What’s It Like to Grow Coffee?

HANDS IN THE DIRT

In early spring, gardeners in the USA welcome warmer weather by pouring over our seed catalogs, readying the soil in our plots, and starting plants indoors. By June, we’ve moved those seedlings outside. We’re beginning the rounds of weeding and watering that will lead to bountiful harvests in the summer and fall. If gardening’s your hobby, burying your fingers in the damp, rich soil (and later, scrubbing that dirt out from under your fingernails!) can help you feel a connection to the people who grow coffee.

A Long Cycle to Grow Coffee

Across the world, coffee farmers are hard at work, too. But Coffea arabica has a multi-year growth cycle. Its rhythm of cultivation is different from the vegetables we’re used to tending. A tomato or zucchini plant bears fruit all summer before dying. We save its seeds or buy new ones next year. Farmers who grow coffee invest more deeply. Each plant takes years to mature.

Coffee begins its life in a nursery. After about a year, when a plant has reached 18 to 24 inches tall, it’s hardy enough to be replanted on a farm. But it won’t begin to produce until it reaches age four or five. Flowers cover the branches of the mature coffee plant and release a jasmine-like scent. Six to nine months later, fruit – called coffee cherries because of the similar size and shape — appears. Each cherry holds two seeds. These are the coffee beans! As the cherries ripen, they change in color from green to yellow, then to dark orange or deep red.

Farmers must tend their plants carefully to ensure good yield. And when they get old, they won’t  produce reliably. If diseases like La Roya affect the plant, the farmer must replant sooner. This renovation is expensive for small-scale producers, but necessary.

 

A gray-haired organic farmer knows how to grow coffee and pick it from the tree in Nicaragua.
Roberto Cardnas, a grower at PRODECOOP in Nicaragua, picks coffee cherries.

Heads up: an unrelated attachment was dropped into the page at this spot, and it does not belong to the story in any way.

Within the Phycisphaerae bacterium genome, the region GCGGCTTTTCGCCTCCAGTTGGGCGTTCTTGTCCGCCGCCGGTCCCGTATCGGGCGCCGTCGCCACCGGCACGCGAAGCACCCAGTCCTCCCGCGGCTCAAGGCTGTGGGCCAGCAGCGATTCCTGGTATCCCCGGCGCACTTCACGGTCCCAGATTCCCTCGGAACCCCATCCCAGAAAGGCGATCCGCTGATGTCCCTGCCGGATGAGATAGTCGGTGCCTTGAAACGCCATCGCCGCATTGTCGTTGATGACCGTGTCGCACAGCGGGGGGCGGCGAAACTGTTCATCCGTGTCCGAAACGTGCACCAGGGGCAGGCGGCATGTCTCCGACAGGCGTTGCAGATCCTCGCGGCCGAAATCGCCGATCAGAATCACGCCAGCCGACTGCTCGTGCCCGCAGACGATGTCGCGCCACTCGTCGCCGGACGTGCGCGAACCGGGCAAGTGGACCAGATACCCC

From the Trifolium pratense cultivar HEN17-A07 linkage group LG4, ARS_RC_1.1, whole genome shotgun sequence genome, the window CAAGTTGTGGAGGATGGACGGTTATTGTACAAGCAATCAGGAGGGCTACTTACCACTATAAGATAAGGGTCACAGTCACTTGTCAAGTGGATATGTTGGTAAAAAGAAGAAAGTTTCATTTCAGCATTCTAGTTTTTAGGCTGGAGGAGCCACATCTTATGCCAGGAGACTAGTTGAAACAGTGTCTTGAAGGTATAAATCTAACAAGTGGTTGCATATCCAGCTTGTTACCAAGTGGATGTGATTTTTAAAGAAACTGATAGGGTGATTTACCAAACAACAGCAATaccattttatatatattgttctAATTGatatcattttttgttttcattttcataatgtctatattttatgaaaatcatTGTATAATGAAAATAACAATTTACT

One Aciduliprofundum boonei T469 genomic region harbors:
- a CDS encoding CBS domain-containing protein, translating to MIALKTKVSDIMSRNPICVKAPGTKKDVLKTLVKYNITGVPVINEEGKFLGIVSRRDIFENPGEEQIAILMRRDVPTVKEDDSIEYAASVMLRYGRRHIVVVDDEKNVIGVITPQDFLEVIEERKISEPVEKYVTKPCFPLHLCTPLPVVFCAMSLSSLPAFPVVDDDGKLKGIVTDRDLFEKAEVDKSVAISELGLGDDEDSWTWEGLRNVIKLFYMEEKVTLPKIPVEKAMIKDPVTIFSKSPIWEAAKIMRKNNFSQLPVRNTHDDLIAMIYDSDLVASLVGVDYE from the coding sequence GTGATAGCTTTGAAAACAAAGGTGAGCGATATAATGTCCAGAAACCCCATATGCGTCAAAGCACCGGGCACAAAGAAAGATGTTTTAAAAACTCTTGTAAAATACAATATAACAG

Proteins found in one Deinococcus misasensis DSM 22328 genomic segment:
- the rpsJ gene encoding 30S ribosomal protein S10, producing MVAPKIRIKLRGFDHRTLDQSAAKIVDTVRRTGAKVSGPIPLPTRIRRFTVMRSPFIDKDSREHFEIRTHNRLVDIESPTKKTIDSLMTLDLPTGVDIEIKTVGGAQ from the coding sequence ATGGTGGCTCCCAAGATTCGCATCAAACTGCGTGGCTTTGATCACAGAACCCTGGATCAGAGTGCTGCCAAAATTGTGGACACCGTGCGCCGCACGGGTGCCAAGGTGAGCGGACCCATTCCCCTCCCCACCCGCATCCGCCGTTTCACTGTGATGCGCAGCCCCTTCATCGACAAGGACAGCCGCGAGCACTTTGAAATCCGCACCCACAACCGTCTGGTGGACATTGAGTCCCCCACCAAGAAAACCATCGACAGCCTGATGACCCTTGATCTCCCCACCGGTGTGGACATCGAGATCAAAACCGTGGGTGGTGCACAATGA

The Harvest Season

Because coffee requires a warm climate to grow, spring doesn’t mean the same tasks for farmers in the Coffee Belt as it does for us. Coffee thrives in tropical and subtropical climates, usually 1,000 miles from the equator or closer. But that doesn’t mean the crop ripens at the same time in all countries that grow coffee. Generally speaking, higher altitudes mean a cooler climate, deferring the cherries’ readiness.

The beginning of the harvest season yields a small amount of coffee with a flavor that isn’t optimal. Most coffee ripens during the middle of the harvest. Then, the end of the harvest brings the leftovers. Because Equal Exchange has longstanding relationships with growing cooperatives, we can buy high-quality coffee that’s ripen enough to have acquired its most refined and mature flavor.

We talked to Todd Caspersen, our Director of Purchasing and Production, for better insight into what coffee farmers are up to at this time of year. He says:

“As you plant your summer garden, our producer partners in Central America are finishing up their export season, shipping last containers and doing the accounting of the 2017/2108 crop. Farmers will now turn their attention to pruning, fertilizing, replanting and weed control. In Peru and Bolivia, farmers have begun harvesting and will be doing the meticulous work of harvesting ripe cherries, processing and drying the beans that will be exported starting in August.”

 

Patience is A Virtue

If you’ve ever grown anything, you know it’s not exactly instant gratification. We choose to do it because we enjoy the steps in the process! Our gardening efforts protect something incredibly delicate and vulnerable until it flowers, matures and produces.

For crops like coffee, the maturation of the fruit is still just the beginning. Producers must pick the cherries by hand,  then de-pulp, ferment, dry and sort them before the green beans are finally ready to be shipped. Those who grow coffee are highly-skilled professionals. Their hard work humbles us. That’s why Equal Exchange commits so firmly to trading directly and paying a fair price for every harvest.

This spring, we hope you’ll enjoy every task you undertake in the garden or flowerbed. We hope you’ll recognize all you have in common with people around the world who grow coffee and make their living from the land. And we hope when you brew a cup of fairly traded, Organic coffee or enjoy a glass of cold-brew afterward, you appreciate it fully!

 

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About The Author

Kate Chess

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